— I was interested in the public, because the theatre isn't just an actor or a playwright, it is primarily the audience. In Ukraine, the audience reacts to what is happening on the theatrical stage like something it encounters daily. I watched as people would get up from their seats and approach the stage décor, take a snapshot and then head back to their place. That was unexpected. I hadn't seen it before. In our theatres it's absolutely forbidden to approach the stage like that. The audience is also quite active, showing its attitude but not interfering. On the contrary, if a certain sense of ease prevailed, then the audience assisted the actors maintain it, and kept the play going in that vein.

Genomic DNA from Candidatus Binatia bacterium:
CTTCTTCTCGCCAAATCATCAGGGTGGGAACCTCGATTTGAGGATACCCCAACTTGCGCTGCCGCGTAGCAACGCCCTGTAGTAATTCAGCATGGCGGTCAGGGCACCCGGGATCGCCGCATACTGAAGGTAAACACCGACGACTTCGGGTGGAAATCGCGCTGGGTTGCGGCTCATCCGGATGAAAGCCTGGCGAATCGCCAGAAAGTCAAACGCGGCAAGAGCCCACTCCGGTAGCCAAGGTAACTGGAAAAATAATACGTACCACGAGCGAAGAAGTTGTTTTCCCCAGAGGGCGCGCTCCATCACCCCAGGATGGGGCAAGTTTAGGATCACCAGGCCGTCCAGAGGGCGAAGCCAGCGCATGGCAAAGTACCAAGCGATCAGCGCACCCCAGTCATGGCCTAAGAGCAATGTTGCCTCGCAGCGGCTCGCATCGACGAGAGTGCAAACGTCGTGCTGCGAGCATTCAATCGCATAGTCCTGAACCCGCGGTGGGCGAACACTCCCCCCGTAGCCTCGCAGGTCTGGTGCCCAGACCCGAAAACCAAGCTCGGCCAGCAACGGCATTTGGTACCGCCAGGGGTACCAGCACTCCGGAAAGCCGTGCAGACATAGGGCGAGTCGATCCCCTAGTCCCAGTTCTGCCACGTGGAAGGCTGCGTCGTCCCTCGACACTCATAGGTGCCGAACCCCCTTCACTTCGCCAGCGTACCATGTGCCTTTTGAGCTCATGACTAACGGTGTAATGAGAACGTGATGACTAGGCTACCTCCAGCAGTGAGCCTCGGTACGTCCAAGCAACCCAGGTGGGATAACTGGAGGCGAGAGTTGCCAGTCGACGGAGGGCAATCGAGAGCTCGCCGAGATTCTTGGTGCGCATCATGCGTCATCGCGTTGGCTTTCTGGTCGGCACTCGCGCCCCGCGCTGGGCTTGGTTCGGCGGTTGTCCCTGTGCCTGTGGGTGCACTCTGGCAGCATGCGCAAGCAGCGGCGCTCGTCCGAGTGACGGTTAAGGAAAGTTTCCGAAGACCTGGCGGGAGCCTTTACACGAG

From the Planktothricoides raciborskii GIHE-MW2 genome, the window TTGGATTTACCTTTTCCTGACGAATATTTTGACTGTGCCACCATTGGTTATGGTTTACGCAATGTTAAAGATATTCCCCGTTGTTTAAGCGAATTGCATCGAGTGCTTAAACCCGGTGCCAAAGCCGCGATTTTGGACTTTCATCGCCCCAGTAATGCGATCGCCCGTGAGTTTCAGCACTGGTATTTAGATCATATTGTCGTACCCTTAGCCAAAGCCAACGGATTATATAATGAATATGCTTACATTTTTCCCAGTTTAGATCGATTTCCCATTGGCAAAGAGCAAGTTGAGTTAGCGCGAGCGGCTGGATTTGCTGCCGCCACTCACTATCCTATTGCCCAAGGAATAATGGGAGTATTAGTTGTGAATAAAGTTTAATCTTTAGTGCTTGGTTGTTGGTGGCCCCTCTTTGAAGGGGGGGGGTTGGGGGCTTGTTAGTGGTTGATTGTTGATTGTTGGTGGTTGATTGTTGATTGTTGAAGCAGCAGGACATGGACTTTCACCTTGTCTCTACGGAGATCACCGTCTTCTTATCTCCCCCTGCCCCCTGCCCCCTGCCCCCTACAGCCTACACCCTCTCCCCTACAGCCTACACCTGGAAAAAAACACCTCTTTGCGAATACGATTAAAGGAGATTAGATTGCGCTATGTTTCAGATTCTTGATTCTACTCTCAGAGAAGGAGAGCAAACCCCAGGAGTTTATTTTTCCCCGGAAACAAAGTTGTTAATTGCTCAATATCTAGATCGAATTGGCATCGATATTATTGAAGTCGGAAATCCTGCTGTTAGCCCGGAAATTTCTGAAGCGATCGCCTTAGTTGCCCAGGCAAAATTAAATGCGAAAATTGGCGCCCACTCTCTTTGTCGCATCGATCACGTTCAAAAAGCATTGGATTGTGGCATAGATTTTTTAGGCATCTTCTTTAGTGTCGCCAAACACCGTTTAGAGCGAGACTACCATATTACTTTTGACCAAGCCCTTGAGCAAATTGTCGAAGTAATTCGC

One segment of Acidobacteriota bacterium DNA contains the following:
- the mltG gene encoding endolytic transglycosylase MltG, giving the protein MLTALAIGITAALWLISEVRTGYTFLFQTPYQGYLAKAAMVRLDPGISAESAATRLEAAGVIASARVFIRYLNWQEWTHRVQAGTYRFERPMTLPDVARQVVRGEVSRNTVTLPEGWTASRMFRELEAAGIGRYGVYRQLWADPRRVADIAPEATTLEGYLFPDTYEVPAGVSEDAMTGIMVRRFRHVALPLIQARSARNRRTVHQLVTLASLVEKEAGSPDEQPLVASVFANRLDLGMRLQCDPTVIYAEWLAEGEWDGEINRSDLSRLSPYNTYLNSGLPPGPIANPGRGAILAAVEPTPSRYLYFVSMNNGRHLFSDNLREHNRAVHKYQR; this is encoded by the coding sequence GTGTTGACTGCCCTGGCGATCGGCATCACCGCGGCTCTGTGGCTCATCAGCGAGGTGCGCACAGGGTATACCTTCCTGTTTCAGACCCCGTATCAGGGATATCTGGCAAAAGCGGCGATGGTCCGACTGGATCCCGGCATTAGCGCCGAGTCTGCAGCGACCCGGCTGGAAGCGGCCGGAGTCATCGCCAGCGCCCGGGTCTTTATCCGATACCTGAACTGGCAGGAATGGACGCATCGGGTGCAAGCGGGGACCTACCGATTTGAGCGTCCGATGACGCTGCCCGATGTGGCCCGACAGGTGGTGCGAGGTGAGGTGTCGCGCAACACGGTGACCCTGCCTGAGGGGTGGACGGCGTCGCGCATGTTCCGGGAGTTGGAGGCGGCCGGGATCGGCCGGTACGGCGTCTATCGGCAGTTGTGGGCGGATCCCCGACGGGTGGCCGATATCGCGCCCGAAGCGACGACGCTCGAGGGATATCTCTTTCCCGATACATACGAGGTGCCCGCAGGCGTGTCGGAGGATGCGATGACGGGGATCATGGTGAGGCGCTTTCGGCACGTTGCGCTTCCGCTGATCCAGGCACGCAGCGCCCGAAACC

Koleso is also a boulevard theatre and the rhythm of the actors' work differs from what I'm accustomed to. They're calmer, more deliberate in developing their roles and are developing a bit more slowly and calmly, but the action in this performance is set at a film studio where everything is always jumping and people are rushing back and forth. In the end the actors adapted to the rhythm I required. I had to explain things clearly here that in Bulgaria are taken for granted, and conversely, have things explained to me things that are quite obvious here. But with patience we found common ground and I was able to get done what I wanted.